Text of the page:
Sunday, October 26, 2008

NC State engineers discover nanoparticles can break on through

Jan Genzer

Jan Genzer, Ph. D., Materials Science and Engineering, University of Pennsylvania (1996).

Areas of Interest: Behavior of polymers at surfaces and interfaces, Polymer thermodynamics, Materials self-assembly.

Email: Research Group:, Phone: 919-515-2069
In a finding that could speed the use of sensors or barcodes at the nanoscale, North Carolina State University engineers have shown that certain types of tiny organic particles, when heated to the proper temperature, bob to the surface of a layer of a thin polymer film and then can reversibly recede below the surface when heated a second time.

Selectively bringing a number of particles to a surface and then sinking them back below it results in controllable surface patterns. According to NC State researchers involved in the project, patterning surfaces is one of the holy grails of current nanotechnology research, and is difficult to do with certain particles. They add that the finding could result in tiny reusable bar codes, or in small fluorescent features that turn off when they sense too much heat or the presence of a certain chemical.
Dr. Jan Genzer, professor of chemical and biomolecular engineering, and Dr. Richard Spontak, professor of chemical and biomolecular engineering and materials science and engineering, published their finding along with graduate students Arif Gozen and Bin Wei in the journal Nano Letters.
They worked with engineers who designed the unique particles at the University of Melbourne in Australia.
The researchers used a special type of organic nanoparticle called a core-shell microgel in which the core of a cross-linked, or networked, polymer is surrounded by a shell of a different polymer.
Richard J. Spontak

Richard J. Spontak, Professor, Ph.D., Chemical Engineering, University of California at Berkeley 1988, B.S., Chemical Engineering, Pennsylvania State University 1983.

Areas of interest: Polymer morphology and phase stability, Multifunctional and nanostructured polymers, blends and networks. Application of microscopy techniques to polymer science and engineering.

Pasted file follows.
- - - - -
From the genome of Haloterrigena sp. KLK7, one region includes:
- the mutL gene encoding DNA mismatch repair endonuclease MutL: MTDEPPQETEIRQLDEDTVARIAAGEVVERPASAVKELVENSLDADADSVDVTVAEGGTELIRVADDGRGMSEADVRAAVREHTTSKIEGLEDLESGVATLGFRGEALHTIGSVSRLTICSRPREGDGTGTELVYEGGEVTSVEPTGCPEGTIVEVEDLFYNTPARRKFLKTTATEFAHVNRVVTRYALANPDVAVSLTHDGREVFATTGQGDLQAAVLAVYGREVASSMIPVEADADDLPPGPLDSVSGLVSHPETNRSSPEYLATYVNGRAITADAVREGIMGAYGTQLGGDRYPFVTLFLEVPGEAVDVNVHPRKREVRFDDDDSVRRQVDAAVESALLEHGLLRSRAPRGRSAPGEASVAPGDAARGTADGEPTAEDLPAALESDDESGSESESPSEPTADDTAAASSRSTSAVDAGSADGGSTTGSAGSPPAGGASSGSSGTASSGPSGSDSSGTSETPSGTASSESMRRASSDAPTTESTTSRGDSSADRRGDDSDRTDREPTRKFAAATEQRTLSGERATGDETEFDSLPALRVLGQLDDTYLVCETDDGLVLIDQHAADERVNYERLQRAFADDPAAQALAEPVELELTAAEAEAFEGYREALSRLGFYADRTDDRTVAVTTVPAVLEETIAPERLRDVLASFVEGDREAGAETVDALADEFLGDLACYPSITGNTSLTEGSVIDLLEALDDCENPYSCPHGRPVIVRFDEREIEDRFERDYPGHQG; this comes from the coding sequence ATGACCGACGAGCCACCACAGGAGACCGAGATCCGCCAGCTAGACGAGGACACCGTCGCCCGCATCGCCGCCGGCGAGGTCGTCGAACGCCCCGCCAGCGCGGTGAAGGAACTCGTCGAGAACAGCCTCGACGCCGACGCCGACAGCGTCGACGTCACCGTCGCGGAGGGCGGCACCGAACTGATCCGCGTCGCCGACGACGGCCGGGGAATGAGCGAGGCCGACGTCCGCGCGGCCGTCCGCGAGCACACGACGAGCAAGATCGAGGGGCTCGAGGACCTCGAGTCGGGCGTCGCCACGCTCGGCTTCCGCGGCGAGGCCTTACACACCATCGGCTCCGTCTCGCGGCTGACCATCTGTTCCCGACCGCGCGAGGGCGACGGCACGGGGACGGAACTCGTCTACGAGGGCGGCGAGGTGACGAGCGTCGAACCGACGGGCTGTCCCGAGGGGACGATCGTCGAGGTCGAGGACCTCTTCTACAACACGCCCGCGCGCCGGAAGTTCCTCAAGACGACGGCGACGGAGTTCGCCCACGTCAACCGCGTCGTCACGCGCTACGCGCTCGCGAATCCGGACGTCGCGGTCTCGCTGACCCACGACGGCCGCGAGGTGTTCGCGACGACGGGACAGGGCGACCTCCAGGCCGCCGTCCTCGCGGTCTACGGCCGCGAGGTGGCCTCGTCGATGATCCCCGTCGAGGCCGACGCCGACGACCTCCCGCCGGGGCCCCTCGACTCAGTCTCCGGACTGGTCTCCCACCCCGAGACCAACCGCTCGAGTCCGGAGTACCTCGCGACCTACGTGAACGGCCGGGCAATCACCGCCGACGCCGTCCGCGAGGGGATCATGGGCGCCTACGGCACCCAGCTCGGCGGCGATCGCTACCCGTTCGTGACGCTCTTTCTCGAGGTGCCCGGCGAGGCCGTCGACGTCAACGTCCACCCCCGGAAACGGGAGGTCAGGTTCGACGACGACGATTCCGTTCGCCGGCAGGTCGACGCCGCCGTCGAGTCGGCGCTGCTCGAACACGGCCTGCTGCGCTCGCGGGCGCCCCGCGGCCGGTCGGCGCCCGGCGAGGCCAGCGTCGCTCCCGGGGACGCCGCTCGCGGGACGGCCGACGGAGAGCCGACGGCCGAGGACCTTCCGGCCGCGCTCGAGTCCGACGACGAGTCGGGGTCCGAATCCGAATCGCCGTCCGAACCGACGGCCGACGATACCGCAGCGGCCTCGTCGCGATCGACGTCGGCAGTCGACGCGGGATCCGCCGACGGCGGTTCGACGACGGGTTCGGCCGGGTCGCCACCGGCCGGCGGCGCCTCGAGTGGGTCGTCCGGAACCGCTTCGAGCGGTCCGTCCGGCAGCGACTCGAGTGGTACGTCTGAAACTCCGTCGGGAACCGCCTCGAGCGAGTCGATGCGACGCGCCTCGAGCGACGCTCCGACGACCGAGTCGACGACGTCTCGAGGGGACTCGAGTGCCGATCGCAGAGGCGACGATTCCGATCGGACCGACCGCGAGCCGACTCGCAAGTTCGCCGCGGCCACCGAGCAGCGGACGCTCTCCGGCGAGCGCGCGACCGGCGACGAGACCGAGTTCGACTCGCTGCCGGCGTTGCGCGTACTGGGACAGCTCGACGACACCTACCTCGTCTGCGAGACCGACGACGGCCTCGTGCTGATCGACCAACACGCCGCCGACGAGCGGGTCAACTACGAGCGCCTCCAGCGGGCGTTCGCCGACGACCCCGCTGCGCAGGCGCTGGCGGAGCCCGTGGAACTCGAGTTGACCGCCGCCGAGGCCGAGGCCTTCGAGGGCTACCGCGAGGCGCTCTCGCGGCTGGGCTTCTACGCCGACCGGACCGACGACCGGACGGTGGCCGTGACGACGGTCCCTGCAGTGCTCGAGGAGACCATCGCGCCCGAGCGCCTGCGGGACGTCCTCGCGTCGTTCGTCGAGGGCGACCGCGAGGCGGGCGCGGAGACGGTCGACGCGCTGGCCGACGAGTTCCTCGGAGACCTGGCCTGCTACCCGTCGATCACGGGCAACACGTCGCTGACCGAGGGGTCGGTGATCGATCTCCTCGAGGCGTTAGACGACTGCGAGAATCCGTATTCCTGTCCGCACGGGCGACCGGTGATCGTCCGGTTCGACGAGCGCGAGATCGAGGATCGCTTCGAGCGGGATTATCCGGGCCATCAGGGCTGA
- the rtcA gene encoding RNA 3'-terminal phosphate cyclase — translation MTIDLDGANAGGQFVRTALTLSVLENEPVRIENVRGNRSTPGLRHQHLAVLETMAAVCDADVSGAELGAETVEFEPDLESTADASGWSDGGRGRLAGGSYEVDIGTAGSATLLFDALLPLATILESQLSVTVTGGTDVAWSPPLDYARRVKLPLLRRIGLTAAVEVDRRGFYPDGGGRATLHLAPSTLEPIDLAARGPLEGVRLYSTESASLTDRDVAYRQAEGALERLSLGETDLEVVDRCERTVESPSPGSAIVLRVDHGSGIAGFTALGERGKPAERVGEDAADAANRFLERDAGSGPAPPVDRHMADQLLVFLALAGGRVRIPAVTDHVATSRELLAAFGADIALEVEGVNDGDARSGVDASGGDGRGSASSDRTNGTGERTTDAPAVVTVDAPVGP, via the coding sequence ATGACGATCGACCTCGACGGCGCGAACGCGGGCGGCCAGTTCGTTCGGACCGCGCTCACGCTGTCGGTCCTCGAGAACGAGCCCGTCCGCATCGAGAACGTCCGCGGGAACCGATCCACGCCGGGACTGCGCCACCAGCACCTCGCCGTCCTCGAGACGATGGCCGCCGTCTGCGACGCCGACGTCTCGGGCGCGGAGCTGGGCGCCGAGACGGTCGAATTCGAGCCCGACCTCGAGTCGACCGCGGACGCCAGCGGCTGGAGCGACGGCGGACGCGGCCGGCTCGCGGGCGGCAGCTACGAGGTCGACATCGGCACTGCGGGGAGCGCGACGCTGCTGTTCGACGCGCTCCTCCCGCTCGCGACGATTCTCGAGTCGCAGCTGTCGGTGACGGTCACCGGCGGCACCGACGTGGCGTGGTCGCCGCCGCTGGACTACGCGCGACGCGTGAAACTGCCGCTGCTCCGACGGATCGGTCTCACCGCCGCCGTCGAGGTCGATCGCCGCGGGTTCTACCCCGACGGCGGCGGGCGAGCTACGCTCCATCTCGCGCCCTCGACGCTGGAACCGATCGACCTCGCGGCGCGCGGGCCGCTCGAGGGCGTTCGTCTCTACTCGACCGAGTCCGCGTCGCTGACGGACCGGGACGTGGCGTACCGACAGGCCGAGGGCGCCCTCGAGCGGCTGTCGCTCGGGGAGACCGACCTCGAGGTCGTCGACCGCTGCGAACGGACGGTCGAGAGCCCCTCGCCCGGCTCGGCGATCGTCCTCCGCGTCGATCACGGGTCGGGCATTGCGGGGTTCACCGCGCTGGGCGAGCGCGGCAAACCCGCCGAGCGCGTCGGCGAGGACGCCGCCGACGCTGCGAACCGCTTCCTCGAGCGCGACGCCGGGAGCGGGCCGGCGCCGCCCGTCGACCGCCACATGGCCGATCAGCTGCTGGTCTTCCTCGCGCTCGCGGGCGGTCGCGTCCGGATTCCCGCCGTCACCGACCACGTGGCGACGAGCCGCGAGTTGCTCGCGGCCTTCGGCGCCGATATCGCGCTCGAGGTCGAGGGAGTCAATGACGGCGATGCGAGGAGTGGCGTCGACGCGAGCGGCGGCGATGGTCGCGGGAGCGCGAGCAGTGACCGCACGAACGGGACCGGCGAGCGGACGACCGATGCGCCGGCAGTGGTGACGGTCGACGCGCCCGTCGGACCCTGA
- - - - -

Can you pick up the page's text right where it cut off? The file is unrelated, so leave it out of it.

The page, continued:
Email:, Phone: 919.515.4200
"Most polymers are chain-like macromolecules that are like very long, cooked spaghetti noodles, but these special core-shell particles are shaped more like squash balls of one polymer with a fuzzy surface of a different polymer," Spontak says.

Heating these approximately 30-nanometer particles - which are hundreds of times smaller than a human hair - allows them to break through a polymer/polymer interface like a submarine coming to the surface of water. Reheating the particles at a polymer surface sinks them back below the surface. "This technique allows us to place the particles right where we want them - on the surface of a thin film," Genzer says. "It can be used to create a reusable bar code, for instance, or other functional polymer surfaces." ###
Note to editors: The abstract of the paper follows.

"Autophobicity-Driven Surface Segregation and Patterning of Core-Shell Microgel Nanoparticles"

Authors: Bin Wei, Arif O. Gozen, Richard J. Spontak and Jan Genzer, North Carolina State University; Paul A. Gurr, Anton Blencowe, David H. Solomon and Greg G. Qiao, University of Melbourne. Published: Online Aug. 8, 2008, in Nano Letters

Abstract: Core-shell microgel (CSMG) nanoparticles, also referred to as core-cross-linked star (CCS) polymers, can be envisaged as permanently cross-linked block copolymer micelles and, as such, afford novel opportunities for chemical functionalization, templating, and encapsulation. In this study, we explore the behavior of CSMG nanoparticles comprising a poly(methyl methacrylate) (PMMA) shell in molten PMMA thin films. Because of the autophobicity between the densely packed, short PMMA arms of the CSMG shell and the long PMMA chains in the matrix, the nanoparticles migrate to the film surface.

They cannot, however, break through the surface because of the inherently high surface energy of PMMA. Similar thermal treatment of CSMG-containing PMMA thin films with a polystyrene (PS) capping layer replaces surface energy at the PMMA/air interface by interfacial energy at the PMMA/PS interface, which reduces the energy barrier by an order of magnitude, thereby permitting the nanoparticles to emerge out of the PMMA bulk. This nanoscale process is reversible and can be captured at intermediate degrees of completion. Moreover, it is fundamentally general and can be exploited as an alternative means by which to reversibly pattern or functionalize polymer surfaces for applications requiring responsive nanolithography.

Contact: Mick Kulikowski 919-515-8387 North Carolina State University

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